Tennessee Titans A.J. Brown is fantasy football’s biggest wild card

INDIANAPOLIS, IN - MARCH 02: Wide receiver A.J. Brown of Ole Miss works out during day three of the NFL Combine at Lucas Oil Stadium on March 2, 2019 in Indianapolis, Indiana. (Photo by Joe Robbins/Getty Images)
INDIANAPOLIS, IN - MARCH 02: Wide receiver A.J. Brown of Ole Miss works out during day three of the NFL Combine at Lucas Oil Stadium on March 2, 2019 in Indianapolis, Indiana. (Photo by Joe Robbins/Getty Images) /

Tennessee Titans wide receiver A.J. Brown’s rookie campaign will be about as unpredictable as they come in fantasy football this season.

Few players in fantasy football will be as unpredictable as Tennessee Titans rookie wide receiver A.J. Brown, but we’re going to do our best to try and break it down for you.

Brown was drafted in the second round of the 2019 NFL Draft (No. 51 overall) out of Ole Miss and brings with him to the NFL an impressive skill set. Brown totaled 1,320 yards and six touchdowns for the Rebels last season and the promise is undoubtedly there for the 21-year-old.

The good for A.J. Brown

Despite suffering a minor hamstring injury during OTAs (he has since recovered), the opinion of Brown has been mostly good. He definitely has a head of steam going into training camp and there is reason to believe he can carve out a role immediately.

Among his talents, Brown has the versatility to line up all over the field, which is something he did at Ole Miss. That certainly helps his fantasy outlook because he doesn’t have to constantly compete for snaps in the slot with fellow wideout Adam Humphries.

It appears Brown will be spending the majority of his time on the outside opposite No. 1 receiver, Corey Davis.

Brown is a major threat with the ball in his hands and can take short passes for big yardage. He also possesses the kind of speed that will make him a deep threat, which fits into one of quarterback Marcus Mariota’s strengths.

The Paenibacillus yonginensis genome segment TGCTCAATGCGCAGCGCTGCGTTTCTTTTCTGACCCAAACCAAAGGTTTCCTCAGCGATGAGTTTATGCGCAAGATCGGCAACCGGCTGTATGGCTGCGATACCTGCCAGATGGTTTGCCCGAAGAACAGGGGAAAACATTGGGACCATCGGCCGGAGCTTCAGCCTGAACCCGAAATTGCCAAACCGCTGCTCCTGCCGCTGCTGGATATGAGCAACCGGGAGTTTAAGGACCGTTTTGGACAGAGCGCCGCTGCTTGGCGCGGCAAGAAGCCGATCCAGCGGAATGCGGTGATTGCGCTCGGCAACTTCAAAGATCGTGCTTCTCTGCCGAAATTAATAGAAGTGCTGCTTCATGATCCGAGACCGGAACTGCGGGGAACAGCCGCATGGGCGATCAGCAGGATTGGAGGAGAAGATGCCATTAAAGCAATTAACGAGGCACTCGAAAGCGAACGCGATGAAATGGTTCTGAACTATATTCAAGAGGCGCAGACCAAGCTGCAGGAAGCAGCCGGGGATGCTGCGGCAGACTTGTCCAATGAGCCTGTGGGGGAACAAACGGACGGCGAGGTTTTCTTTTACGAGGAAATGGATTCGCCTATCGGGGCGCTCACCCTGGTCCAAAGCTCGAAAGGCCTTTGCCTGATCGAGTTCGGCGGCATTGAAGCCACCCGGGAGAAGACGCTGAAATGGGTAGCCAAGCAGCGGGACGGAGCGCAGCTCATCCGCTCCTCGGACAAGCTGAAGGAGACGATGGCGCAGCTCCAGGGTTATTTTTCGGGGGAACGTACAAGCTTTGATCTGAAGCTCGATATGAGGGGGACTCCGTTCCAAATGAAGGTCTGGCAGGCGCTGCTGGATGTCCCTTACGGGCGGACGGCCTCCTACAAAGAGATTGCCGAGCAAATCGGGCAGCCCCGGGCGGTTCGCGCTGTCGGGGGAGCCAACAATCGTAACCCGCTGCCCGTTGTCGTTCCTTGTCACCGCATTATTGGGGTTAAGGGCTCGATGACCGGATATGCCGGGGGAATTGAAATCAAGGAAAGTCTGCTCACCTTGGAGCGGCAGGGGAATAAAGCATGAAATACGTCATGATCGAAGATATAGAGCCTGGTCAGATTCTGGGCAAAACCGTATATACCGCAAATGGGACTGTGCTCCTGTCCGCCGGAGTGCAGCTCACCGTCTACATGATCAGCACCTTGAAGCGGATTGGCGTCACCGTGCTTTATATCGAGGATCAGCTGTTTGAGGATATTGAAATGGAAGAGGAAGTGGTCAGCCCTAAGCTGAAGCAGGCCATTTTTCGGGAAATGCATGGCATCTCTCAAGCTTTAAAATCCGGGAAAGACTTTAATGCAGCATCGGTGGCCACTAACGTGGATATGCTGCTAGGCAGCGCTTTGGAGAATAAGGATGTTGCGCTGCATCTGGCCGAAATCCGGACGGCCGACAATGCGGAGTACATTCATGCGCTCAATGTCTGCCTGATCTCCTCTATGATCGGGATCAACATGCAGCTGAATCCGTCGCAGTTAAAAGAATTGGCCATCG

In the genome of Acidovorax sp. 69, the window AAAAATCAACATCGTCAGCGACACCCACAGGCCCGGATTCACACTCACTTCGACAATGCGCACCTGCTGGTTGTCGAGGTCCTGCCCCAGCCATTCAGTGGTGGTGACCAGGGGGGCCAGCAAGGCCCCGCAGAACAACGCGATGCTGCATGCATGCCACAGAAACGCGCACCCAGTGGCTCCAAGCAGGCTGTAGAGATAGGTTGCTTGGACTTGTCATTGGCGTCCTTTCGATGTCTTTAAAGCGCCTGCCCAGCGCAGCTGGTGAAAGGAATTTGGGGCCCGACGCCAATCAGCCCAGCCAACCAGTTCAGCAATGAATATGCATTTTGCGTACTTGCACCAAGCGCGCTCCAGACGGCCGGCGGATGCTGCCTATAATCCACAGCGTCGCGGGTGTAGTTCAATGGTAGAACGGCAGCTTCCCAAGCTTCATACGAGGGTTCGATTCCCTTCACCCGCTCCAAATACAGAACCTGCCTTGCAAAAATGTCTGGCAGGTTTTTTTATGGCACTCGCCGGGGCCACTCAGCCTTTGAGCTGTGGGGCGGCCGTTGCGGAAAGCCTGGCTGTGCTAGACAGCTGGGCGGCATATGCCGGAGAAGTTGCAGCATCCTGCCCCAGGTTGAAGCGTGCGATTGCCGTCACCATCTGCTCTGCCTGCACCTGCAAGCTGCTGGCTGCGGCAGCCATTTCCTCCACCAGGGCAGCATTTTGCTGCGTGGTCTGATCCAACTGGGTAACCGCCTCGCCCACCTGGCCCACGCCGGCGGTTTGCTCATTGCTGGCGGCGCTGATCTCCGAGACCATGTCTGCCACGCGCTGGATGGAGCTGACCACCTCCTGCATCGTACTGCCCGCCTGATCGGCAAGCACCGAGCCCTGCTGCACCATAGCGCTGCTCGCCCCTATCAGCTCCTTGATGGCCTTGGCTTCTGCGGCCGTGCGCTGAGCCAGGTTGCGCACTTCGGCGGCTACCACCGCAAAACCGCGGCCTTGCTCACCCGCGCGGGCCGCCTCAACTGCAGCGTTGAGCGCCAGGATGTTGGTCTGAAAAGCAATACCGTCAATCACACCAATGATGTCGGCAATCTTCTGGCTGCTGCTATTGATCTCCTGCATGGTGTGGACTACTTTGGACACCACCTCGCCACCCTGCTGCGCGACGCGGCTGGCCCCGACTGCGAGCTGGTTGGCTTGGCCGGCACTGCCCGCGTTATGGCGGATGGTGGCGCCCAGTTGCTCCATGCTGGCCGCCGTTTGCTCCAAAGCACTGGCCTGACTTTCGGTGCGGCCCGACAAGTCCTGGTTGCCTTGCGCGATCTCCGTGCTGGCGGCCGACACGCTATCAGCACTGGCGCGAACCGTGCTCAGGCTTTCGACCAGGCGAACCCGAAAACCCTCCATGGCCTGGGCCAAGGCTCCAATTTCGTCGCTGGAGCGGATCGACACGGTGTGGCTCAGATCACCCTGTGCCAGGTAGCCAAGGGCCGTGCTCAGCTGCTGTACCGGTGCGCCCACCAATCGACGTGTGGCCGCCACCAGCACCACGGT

Bottom line: Brown is a playmaker and has all the tools to be a No. 1 receiver. And with that, the potential to explode onto the scene as a breakout receiver in his rookie season.

How long will we wait for A.J. Brown to break out?
HOUSTON, TX – SEPTEMBER 01: A.J. Brown #1 of the Mississippi Rebels celebrates after scoring on a 34 yard pass and run in the fourth quarter against the Texas Tech Red Raiders at NRG Stadium on September 1, 2018 in Houston, Texas. (Photo by Bob Levey/Getty Images) /

The concerns for A.J. Brown

The question is: how soon will Brown realize his potential?

Therein lies the risk of taking a shot on Brown in your fantasy draft and the same can be said for any rookie receiver—you just don’t know when they’re going to break out.

One week Brown could score you 15 to 20 fantasy points with a big play and then next to nothing the following week. That is typically the nature of first-year wideouts. On top of that fact, Brown has plenty of competition for targets.

Aside from the aforementioned Humphries and Davis, Brown has two more experienced receivers to compete with in Tajae Sharpe and Taywan Taylor on the roster, both of whom have familiarity with Mariota.

If the rookie gets off to a slow start, the Titans could lean on either of those two instead of Brown, cutting into his playing time. While Sharpe has been outstanding thus far this spring, Taylor hasn’t done much to impress. Sharpe is really the bigger threat of the two to Brown’s snaps.

Even if that isn’t the case, the return of tight end Delanie Walker could cut into everyone’s production. Before going down to a season-ending injury in Week 1 of last season, Walker was Mariota’s preferred target throughout the 25-year-old quarterback’s career. Until we see otherwise, Walker should be expected to command a ton of targets in the passing game.

What’s the verdict?

Honestly, it’s hard to say what to expect from Brown this year until we actually see it. It’s clear he has a ton of competition for targets, but he also has a unique skill set that not every Titans receiver has.

He could become a favorite target of Mariota’s rather quickly. We’ll definitely know more about where Brown stands once training camp starts and we see his chemistry with Mariota.

Until then, plan to take Brown somewhere late in your draft, say the 10th round or so. At that point, he’s a low-risk, high-reward wideout who would be a solid bench stash and a wait-to-see-it type of fantasy asset.

Consider him no more than a flex option based on matchup to begin with and go from there. It isn’t recommended that he make your fantasy lineup from the jump, unless of course your options are limited.